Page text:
Can pubs still be the “social glue” for a community?


Can pubs still be the “social glue” for a community?

Can pubs still be the “social glue” for a community?

There are few people with a greater knowledge of the pub industry than Toby Brett. Founder of Banwell House, which owns seven pubs - three of which are in Bath - Toby cut his teeth as a Tenanted Trade Manager for Wadworth, before building on that experience as Regional Manager of the South West for Greene King.

His decision to become a pub owner - Banwell House was founded in 2010 - came at the height of pub closures. But he was convinced he could turn struggling freehold pubs into money-making businesses.

Toby has been working with HGEM since a chance meeting in Cannes, France a few years ago. Despite operating out of the same city - Bath - our paths had surprisingly never crossed. Recently we spoke to him to catch his opinion on the key to pub survival, at a time when Brits are drinking less alcohol than they were three decades ago.

Communities still care about their local

As well as his own pubs, Toby has also involved himself in other projects. Community-owned pubs in the UK have saved many from destruction or change of use. But community committees, by their own admission, have limited experience within the operational side of the trade. This is where Toby stepped in, lending his expertise to the renovation, recruitment and day-to-day running of the business. Banwell House also brings its buying power, stock and financials into play.

One of the community-owned pubs that has benefited from Toby’s helping hand is The Packhorse Inn, South Stoke, near Bath.

The pub closed in 2012 due to a lack of viability and was sold with plans being submitted to turn it into a private house. But South Stoke villagers fought back against planners and found 200 people to pitch in the initial £600k to secure the building, before rebuilding and running it themselves.

“We’re now up to 400 shareholders and over £1m in raised funds,” Toby said. “We’ve been open about 18 months now and it’s been a very busy and very successful year and a half. The fact the community is financially invested in its success has undoubtedly helped to get people through the doors, but I like to think there’s a bit more to it than that.”

The pub has been “sympathetically refurbished”, with the Grade-II listed, 15th-century building retaining many of its original features such as the inglenook fireplace. In a glowing recent review, The Guardian’s Grace Dent called it “potentially one of Britain’s loveliest olde-English watering holes”.

Catering to the modern customer

The story of The Packhorse underlines the importance of pubs to local communities, often dubbed as the “social glue” for a community. But, in order to survive, pubs today need to ensure their offering has been updated for the “new types of customer,'' Toby says.

“A lot of the pubs we’ve purchased had lost their way by doing what they’ve been doing for decades and had failed to move with the times. The reasons someone visited a pub 20 or 30 years ago are very different to why they visit today.”

He gives a couple of examples of the modern customer who wouldn’t have existed prior to the turn of the Millenium such as the “buggy brigade” looking to catch up, coffee in one hand, baby in the other, or the laptop worker who just wants to find a quiet part of the pub - with a plug socket - for some remote working.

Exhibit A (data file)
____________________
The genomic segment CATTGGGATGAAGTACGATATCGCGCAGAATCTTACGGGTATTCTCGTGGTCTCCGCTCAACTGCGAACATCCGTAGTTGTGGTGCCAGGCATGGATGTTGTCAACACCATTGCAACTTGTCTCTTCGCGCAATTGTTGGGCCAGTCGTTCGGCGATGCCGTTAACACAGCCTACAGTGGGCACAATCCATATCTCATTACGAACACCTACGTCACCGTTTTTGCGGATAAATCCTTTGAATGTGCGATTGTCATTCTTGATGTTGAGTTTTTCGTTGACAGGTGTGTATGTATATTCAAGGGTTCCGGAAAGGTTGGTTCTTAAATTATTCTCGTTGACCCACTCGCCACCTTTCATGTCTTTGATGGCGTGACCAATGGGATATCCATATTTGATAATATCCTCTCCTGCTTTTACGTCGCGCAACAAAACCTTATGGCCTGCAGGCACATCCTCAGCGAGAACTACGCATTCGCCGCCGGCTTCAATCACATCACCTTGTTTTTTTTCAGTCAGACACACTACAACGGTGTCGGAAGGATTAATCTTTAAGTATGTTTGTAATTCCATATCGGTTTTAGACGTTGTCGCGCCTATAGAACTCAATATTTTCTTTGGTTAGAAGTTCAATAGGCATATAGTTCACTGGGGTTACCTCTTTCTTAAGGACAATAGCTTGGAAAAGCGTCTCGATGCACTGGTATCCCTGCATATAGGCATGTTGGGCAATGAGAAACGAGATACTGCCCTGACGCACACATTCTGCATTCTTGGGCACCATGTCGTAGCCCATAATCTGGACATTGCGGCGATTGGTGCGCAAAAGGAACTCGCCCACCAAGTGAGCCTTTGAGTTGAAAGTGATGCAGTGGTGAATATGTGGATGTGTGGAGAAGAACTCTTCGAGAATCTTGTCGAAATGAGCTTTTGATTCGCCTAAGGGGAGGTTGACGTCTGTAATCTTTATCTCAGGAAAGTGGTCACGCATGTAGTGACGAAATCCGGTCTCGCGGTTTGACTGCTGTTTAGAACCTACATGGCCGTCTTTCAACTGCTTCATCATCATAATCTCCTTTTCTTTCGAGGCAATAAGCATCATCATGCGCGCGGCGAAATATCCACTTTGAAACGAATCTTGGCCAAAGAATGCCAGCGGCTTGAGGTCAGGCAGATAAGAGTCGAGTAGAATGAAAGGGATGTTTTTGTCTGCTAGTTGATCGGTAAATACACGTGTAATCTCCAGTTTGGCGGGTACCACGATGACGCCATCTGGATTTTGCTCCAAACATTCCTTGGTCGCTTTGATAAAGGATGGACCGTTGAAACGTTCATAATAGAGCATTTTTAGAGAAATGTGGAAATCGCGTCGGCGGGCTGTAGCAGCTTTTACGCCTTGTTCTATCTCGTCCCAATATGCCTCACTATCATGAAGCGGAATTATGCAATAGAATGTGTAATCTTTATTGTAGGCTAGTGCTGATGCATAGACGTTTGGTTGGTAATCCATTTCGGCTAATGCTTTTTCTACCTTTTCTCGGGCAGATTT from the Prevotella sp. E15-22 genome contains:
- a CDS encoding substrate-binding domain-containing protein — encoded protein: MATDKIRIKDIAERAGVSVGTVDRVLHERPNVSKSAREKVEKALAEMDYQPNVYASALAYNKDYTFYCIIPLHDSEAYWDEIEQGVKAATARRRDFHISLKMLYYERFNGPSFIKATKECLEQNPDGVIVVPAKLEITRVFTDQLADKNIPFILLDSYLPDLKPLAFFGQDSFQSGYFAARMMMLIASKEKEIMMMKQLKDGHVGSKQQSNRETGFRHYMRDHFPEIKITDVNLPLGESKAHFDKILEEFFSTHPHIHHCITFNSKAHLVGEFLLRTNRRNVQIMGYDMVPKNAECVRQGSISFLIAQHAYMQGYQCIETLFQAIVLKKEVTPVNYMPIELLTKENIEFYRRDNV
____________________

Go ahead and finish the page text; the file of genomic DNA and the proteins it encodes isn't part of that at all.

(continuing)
The purpose of the pub has moved on from somewhere to drink alcohol or watch football, Toby explains.

“Traditionally, pubs have been very male-centric, but they can’t afford to be now. In our pubs, we try to be as inclusive as possible. We have coffee mornings for societies to meet. We have a great selection of trendy non-alcoholic drinks for those who don’t drink. We’re pushchair, laptop and disability friendly.”

But that’s not to say the locals are ignored in these efforts to appeal to the modern customer. In one of his pubs - in a village where there isn’t a newsagent - Toby has organised for the day’s newspapers to be dropped off, with a collection point created in the pub car park. At another pub, they even sell pints of milk, because the closest convenience store is three miles away.

Be more farm shop

For those pub owners that are looking to revamp their offering, Toby says they could do worse than to seek inspiration from the nation’s farm shops.

“You’ll never see a quiet farm shop – I wish we could say the same of pubs!” he said. “While pubs are decreasing, farm shops are increasing. Yet what a farm shop offers isn’t exclusive to a farm, so there’s no reason why pubs couldn’t serve the same role, to an extent.

“Based on how busy farm shops are during the day, there’s clearly an appetite among people to go out for something to eat and drink - they just don’t want to visit the ‘old traditional boozer’. People are more health conscious than ever. Making it even more difficult for pubs are campaigns like Stoptober and Dry January. Soon they’ll be another campaign that goes against us! But, instead of fighting them, you’ve got to go with and work around them.”

Toby concluded: “It comes back to offering the customer what they want and adjusting to the new norm. If we want the pub industry to flourish again - and break free of the doom and gloom - we’ve got to do away with what we’ve long thought of as a ‘pub’. And change public perception of the pub too.”

Farm shops beware: the pubs are coming for your customers.

Banwell House is a client of HGEM. The Packhorse Inn recently had its first Mystery Dining visit, providing 400 shareholders - plus Toby - with an independent opinion on the food, service and overall experience felt by customers.

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